# Are there deterministic problems a neural network can't learn?

I have a software which takes 5 input numbers and outputs a number, deterministically. I want to try and mimic this software precisely with a neural network, but I am finding it very difficult. The loss function seems to hover around one value throughout training or occasionally increase, but it does not seem to minimize.

The function I want to mimic is relatively complex and I believe it involves solving differential equations. What are some things I might try to make this work better? Are there some functions that just can't be learned by a neural net?

In theory, it should be possible for the neural network to learn the function. This is what Cybenko’s Theorem tells us. Basically, if you have 5 input numbers and 1 output number determined deterministically, you have something similar to: Input: 1, 1, 1, 1, 1 Output: 5 And your NN is trying to figure out the formula to get 5 from the five ones. If we, as humans, can figure out that summing the five ones gives us the output, that means that a NN can also achieve this. Of course, this is just in theory and differential equations are much more complex than a simple sum, but still it should be possible.

"In theory there's no difference between theory and practice, but in practice there is."

-Anon

As we know, a dense neural network with a hidden layer (of an appropriate width) can approximate any function, but often directly approximating a given function is hard.

There are a few ways to make it easier, though. There's always the "throw money at it" option of getting way more data, making the layer wider, and training longer. Depending on the specific problem you're trying to solve, though, there may be much more effective methods. This list is far from exhaustive, and you may be well served to seek out survey/other papers in your field to see what others have learned.

## Data comes first

• Do you have enough samples to both properly train and confidently test it?
• Do you have any bad samples? You might be surprised by the answer.
• Are there any significant gaps in your training or testing data? There may be things about the function that the model can't directly learn with just the data provided.

## Use your domain knowledge

• Can your data be preprocessed in any way to help the model out?
• Is there a better choice of architecture for your data? Or combination of architectures? For instance, I've heard of a connection between diffusion models and differential equations (but this is not my area).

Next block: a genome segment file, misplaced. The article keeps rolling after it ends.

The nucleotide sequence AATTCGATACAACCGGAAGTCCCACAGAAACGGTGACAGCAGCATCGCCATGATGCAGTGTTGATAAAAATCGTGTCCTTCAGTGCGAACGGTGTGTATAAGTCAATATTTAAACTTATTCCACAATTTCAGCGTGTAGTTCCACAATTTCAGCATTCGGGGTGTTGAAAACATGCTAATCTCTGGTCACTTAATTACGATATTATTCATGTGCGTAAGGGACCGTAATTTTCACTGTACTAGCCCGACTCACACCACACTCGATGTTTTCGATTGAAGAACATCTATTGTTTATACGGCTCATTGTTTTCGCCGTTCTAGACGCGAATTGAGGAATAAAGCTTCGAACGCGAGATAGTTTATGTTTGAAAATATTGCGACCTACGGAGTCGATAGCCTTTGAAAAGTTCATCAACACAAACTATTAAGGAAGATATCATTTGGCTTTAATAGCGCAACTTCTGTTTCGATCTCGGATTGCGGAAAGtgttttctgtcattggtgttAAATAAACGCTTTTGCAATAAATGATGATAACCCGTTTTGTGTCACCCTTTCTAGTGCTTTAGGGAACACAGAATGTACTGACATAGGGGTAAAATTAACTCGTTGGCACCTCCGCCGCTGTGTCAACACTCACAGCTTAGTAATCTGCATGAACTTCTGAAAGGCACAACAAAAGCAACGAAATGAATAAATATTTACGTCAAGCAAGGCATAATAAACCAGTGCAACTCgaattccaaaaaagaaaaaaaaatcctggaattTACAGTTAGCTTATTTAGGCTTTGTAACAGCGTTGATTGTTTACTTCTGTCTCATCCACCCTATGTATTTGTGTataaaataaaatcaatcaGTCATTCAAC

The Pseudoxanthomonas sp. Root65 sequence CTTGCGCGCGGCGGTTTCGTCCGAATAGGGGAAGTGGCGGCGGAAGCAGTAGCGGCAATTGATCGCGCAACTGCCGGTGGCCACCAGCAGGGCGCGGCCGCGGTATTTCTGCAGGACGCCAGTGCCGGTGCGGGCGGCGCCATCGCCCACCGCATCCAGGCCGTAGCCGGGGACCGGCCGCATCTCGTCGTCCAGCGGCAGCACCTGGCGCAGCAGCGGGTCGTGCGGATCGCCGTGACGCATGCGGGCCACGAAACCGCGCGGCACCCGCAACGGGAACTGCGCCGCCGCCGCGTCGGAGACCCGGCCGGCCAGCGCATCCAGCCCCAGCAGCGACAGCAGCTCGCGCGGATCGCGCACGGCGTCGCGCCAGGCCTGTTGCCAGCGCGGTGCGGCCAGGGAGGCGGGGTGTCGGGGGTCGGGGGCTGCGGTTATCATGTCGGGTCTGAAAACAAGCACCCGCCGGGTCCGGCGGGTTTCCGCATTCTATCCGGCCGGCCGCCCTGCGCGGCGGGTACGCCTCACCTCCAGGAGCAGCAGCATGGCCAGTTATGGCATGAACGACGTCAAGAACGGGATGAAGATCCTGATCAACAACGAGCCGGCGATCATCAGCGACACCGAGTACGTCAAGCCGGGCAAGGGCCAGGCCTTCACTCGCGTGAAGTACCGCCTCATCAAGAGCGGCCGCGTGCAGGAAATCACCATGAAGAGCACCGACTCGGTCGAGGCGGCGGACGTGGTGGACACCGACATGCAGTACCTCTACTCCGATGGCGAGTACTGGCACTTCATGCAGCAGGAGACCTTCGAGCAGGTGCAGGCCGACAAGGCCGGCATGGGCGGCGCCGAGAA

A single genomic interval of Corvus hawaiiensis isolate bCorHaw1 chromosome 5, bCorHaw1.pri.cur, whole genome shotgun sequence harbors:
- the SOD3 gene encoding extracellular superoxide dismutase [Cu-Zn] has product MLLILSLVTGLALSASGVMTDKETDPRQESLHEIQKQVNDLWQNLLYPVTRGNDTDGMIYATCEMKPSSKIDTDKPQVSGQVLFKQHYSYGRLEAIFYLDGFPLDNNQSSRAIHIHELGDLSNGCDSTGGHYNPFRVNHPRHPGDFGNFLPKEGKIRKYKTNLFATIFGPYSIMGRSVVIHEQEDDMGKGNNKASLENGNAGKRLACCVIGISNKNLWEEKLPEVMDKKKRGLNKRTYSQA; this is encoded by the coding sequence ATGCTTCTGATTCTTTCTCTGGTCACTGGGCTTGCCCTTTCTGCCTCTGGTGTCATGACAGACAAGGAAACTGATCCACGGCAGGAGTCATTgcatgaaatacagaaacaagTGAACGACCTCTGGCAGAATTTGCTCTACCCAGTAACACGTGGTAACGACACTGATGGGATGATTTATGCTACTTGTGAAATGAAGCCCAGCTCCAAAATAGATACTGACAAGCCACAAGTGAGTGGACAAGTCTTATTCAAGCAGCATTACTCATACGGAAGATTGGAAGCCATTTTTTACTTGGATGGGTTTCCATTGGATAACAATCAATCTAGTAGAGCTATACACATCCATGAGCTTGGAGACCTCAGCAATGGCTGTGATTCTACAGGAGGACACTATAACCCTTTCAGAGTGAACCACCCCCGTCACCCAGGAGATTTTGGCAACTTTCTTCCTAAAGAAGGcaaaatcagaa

• Does the function represent a process with parts such that it makes sense to train & grow, or bake sub-networks into the architecture instead of a single stack of layers?
• Does it make sense to directly input all 5 features together, or could disjoint subsets of your features better be handled through input sub-networks?

## Tricks of the trade

• Increased learning rate at the beginning can help with pesky local minima. Just don't forget to use a scheduler to decrease it over time.
• There's no one best optimizer, try a few different ones.
• Adding nodes to a layer while simultaneously encouraging sparsity of features (e.g. with dropout) can get nice results, though it makes convergence harder.
• Loss getting low-ish but not low enough? Adding a layer could help. But also, despite what the theory states, if it's not going to help it can hurt -- good luck getting it to converge to the identity layer even with every other layer frozen.
• Residual connections can sometimes help deeper models converge on better solutions, but it's not a guarantee. Same with skip connections.

The universal approximation theorem states that a deep learning network can construct to learn a wide class of functions, including predicting one number from five other numbers.

Finding that construction can be a challenge. The three best tips are:

1. A large amount of data. Hopefully, millions of examples for complex functions.
2. A large network. For example, large language models (LLM) have billions of parameters.
3. A large amount of compute. Graphics processing unit (GPU) are useful and sometimes clusters of compute.